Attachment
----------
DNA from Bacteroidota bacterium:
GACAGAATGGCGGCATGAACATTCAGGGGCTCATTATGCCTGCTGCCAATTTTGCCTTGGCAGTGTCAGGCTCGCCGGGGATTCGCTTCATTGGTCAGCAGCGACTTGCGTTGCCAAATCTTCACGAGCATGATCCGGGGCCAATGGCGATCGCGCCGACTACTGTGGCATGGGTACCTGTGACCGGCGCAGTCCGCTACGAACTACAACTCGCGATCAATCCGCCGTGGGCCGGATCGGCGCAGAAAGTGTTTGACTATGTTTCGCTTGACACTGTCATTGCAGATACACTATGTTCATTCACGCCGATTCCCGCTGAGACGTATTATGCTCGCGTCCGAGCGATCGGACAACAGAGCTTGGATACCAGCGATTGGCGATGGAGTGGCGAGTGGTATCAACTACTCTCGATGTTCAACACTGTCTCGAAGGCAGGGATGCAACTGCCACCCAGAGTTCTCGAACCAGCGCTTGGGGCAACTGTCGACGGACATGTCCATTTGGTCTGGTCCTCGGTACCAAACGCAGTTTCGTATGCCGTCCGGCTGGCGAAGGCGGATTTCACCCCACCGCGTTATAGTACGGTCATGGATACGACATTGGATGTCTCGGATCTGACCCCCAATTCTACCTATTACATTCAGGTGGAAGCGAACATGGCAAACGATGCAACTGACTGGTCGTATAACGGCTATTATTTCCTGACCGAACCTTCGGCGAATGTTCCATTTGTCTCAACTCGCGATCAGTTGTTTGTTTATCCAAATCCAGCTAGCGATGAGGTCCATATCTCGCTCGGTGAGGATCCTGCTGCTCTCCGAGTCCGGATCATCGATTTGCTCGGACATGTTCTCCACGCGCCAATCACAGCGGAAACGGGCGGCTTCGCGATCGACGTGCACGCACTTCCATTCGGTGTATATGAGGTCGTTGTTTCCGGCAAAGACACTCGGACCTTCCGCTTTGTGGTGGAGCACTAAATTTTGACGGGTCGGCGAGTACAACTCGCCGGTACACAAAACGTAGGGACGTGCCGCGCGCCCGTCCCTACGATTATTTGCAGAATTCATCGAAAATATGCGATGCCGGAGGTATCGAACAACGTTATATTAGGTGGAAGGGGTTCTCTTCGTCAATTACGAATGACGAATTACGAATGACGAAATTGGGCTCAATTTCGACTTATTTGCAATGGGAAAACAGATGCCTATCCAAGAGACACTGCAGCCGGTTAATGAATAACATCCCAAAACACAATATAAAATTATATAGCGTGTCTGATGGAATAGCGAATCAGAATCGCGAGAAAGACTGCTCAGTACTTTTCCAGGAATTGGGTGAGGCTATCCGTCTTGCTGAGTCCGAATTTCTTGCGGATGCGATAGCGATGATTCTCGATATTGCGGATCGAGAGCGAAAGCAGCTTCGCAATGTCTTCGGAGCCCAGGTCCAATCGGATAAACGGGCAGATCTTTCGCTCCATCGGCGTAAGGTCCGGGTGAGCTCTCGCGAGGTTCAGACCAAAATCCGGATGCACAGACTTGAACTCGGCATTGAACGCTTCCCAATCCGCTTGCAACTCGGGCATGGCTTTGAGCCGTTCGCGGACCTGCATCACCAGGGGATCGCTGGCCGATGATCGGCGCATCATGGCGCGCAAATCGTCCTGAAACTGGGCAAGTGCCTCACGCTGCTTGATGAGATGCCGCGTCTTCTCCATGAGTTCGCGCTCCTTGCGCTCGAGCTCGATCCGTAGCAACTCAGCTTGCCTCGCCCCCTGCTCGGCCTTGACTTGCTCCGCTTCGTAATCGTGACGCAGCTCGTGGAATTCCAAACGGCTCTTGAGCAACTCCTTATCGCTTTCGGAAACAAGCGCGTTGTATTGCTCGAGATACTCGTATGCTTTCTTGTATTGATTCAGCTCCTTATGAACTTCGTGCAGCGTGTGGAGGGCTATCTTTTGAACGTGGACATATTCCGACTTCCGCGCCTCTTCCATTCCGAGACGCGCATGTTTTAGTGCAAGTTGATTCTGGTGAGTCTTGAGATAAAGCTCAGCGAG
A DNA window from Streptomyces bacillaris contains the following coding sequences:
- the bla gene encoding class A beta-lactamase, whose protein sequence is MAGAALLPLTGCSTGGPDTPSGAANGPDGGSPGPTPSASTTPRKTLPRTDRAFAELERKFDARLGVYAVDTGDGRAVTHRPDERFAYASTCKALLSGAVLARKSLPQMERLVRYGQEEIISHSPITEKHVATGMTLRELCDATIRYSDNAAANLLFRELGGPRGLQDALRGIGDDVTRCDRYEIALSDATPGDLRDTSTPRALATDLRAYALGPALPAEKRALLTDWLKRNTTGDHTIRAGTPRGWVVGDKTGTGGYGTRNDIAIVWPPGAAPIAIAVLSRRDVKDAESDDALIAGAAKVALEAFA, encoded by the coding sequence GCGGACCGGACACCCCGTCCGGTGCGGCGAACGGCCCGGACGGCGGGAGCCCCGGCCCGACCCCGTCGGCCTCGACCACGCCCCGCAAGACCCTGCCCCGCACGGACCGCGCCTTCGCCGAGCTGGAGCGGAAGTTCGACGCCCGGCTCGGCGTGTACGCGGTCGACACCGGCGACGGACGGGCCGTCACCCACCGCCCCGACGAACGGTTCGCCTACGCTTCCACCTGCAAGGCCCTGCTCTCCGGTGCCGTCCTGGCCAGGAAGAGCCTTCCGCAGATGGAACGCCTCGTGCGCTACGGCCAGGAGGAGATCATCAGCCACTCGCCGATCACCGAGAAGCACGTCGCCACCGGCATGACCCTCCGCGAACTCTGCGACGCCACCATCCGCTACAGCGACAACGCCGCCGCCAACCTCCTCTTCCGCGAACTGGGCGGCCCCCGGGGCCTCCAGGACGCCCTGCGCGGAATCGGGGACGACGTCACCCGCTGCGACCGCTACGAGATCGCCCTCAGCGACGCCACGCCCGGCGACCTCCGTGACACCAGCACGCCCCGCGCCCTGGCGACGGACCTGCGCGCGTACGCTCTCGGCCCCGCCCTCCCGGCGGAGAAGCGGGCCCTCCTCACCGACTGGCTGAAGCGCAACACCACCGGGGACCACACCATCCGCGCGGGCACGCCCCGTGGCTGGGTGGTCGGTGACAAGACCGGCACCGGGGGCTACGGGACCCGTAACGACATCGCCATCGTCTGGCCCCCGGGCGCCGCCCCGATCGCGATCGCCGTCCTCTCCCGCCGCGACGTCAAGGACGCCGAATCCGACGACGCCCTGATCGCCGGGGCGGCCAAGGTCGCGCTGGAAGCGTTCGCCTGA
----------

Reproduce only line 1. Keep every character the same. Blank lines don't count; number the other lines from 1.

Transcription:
DNA from Bacteroidota bacterium: